In GNSS, when considering the propagation of signals from the satellites to a receiver, it is easier to work in an ECI reference frame, since (ignoring the gravitational potential of Earth), light travels in straight lines in ECI coordinates. However, it is often common to do all the calculations in an ECEF frame, as the final goal is to obtain the receiver’s position in ECEF coordinates, and the ephemerides also use ECEF coordinates to describe the satellite positions. Therefore, a non-relativistic correction needs to be applied to account for the fact that light no longer travels in straight lines when one considers ECEF coordinates. Often, the correction is done as some kind of approximation. These types of corrections are known in the GNSS literature as the Sagnac effect.

The goal of this post is to discuss where the corrections arise from, the typical approximations that can be made, and how these corrections affects the calculation of range and range-rate. I didn’t find a good source in the literature where this is described in detail and in a self-contained way, so I decided to write it myself.

#### Range Earth rotation correction

Before beginning, let us fix the notation. We consider an ECEF frame and an ECI frame so that the rotation matrix that takes ECEF coordinates into ECI coordinates at time \(t\) is given by \(e^{A\omega_Et}\), where \(\omega_E = 7.292115\cdot10^{-5}\,\mathrm{rad}/\mathrm{s}\) denotes Earth’s angular rate and \[A = \begin{pmatrix}0 & -1 & 0\\ 1 & 0 & 0\\ 0 & 0 & 0\end{pmatrix}.\]Note that this ignores all considerations about the irregularities of the rotation of Earth in space. We have also arranged the origin of the time coordinate conveniently so that at \(t = 0\) the axes of the ECEF frame coincide with those of the ECI frame.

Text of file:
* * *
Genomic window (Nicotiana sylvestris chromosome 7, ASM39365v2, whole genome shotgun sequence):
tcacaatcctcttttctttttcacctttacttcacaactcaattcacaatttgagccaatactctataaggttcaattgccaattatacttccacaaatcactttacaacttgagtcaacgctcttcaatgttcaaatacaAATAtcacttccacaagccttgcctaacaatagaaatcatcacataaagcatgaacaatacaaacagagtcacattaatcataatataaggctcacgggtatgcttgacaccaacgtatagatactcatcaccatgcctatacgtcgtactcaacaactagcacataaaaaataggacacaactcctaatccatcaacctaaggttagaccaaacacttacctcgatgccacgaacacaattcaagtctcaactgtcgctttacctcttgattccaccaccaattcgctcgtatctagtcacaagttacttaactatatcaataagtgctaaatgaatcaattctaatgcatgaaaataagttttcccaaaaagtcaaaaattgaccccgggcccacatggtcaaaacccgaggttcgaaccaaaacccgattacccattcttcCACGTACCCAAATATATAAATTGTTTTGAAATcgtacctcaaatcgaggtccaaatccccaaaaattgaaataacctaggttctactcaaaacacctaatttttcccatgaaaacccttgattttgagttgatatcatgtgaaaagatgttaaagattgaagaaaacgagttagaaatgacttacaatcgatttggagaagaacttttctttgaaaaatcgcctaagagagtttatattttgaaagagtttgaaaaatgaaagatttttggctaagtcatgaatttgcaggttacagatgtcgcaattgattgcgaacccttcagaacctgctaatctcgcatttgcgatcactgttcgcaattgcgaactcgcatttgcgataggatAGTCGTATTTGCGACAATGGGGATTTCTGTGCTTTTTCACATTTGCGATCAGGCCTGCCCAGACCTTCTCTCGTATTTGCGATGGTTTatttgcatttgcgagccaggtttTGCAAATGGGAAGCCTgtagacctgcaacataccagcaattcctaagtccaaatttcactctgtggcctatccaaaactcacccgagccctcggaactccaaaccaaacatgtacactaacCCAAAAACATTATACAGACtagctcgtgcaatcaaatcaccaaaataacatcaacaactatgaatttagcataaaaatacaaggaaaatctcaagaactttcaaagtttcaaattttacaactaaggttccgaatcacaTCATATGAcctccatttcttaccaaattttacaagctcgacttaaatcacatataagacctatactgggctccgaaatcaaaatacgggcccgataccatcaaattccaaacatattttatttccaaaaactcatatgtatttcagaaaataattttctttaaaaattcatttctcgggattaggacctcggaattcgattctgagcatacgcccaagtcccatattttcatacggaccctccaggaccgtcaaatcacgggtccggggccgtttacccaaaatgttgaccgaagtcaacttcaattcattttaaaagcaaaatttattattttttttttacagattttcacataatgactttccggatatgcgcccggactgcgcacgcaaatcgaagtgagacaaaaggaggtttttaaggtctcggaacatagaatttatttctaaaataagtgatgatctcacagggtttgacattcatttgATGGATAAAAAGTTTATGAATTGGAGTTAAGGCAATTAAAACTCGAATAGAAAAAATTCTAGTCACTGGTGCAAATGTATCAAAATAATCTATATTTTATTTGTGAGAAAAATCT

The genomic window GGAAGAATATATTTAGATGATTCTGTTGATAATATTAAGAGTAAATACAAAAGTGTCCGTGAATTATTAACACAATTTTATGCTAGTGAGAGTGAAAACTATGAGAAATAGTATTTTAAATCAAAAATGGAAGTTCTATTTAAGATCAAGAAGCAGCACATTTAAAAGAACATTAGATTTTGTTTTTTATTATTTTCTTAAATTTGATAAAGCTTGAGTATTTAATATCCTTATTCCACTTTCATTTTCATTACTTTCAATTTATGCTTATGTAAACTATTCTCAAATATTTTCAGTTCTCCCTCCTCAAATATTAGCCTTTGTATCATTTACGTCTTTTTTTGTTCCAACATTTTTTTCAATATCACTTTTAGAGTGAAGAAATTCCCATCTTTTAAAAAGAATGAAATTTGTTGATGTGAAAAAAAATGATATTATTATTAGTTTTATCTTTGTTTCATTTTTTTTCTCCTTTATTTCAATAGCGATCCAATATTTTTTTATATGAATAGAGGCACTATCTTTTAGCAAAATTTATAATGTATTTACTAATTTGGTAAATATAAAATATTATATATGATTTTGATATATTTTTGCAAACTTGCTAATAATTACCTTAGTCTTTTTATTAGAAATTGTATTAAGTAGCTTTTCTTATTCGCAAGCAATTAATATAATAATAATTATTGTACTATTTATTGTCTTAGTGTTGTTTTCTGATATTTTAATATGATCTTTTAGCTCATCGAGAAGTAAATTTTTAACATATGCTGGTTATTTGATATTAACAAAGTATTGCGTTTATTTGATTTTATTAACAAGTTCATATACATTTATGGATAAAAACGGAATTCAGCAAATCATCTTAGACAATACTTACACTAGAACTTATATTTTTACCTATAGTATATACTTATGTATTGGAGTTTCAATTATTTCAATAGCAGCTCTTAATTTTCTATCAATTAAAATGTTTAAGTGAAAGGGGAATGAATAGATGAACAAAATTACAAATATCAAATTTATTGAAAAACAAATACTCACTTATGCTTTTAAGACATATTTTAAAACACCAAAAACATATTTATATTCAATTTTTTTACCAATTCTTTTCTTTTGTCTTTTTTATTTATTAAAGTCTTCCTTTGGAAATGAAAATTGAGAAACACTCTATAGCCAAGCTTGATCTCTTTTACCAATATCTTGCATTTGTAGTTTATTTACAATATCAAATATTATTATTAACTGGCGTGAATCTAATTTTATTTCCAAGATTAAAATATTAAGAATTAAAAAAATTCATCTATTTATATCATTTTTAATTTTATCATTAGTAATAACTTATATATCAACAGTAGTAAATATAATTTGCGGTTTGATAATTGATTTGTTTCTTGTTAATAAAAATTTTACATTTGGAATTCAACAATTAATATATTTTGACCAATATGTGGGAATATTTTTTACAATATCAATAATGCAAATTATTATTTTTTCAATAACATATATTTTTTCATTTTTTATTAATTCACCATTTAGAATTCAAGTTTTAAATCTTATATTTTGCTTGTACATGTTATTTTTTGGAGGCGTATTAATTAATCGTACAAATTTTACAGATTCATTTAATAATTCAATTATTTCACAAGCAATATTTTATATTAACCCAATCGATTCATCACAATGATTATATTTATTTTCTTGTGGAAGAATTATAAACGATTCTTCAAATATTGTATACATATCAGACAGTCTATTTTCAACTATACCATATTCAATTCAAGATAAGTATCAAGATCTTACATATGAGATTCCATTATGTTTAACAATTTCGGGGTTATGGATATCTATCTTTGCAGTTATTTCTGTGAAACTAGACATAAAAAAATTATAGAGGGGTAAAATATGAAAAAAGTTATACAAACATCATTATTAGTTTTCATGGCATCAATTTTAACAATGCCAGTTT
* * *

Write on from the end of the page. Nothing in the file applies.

We fix some time \(t\) and denote by \(x_R\) the position of the receiver in ECEF coordinates at time \(t\). Given a satellite, the *range* \(\rho\) of that satellite is defined by the fact that the time that the signal of the satellite takes to arrive to the receiver is \(\tau = \rho/c\). Now, this implies that the signal was transmitted by the satellite at time \(t – \tau\), so we denote by \(x_S\) the position of the satellite in ECEF coordinates at time \(t – \tau\).

The fact that light doesn’t travel in straight lines in ECEF coordinates implies that, in general, \(\rho\) is not equal to \(\|x_R – x_S\|\). To compute \(\rho\) we need to convert to ECI coordinates. The position of the receiver at time \(t\) in ECI coordinates is \(e^{A\omega_E t}x_R\), and the position of the satellite at time \(t-\tau\) in ECI coordinates is \(e^{A\omega_E(t-\tau)}x_S\). Since light travels in straight lines in ECI coordinates, we have\[\tag{1}\rho = \|e^{A\omega_Et}x_R – e^{A\omega_E(t-\tau)}x_S\|.\]This equation is the basis of all the correction formulas and can be found as equation (E.3.8) in RTKLIB’s manual.

We put \(\sigma = \omega_E\tau\). Since \(e^{A\omega_E t}\) is an isometry, we see that\[\tag{2}\rho = \|x_R – x_S – (e^{-A\sigma} – I)x_S\|.\]We want to do an approximation so that we can write the right hand side as \(\|x_R – x_S\|\) plus some correction. There are several ways in which this could be done, but the main idea is to do an approximation of first order in the parameter \(\sigma\), which is small. Indeed, \(\tau\) is on the order of 80 ms for MEO satellites and receivers near the surface of the Earth, so \(\sigma\) is on the order of \(6\cdot 10^{-6}\). Since \(x_R\) and \(x_S\) are on the order of 6000km and 26000km respectively, terms on the order of \(\sigma x_R\) and \(\sigma x_S\) are still metric level, which justifies the need for this correction. Terms on the order of \(\sigma^2 x_R\) and \(\sigma^2 x_S\) are on the order of 1mm or less, and can be safely ignored in most applications.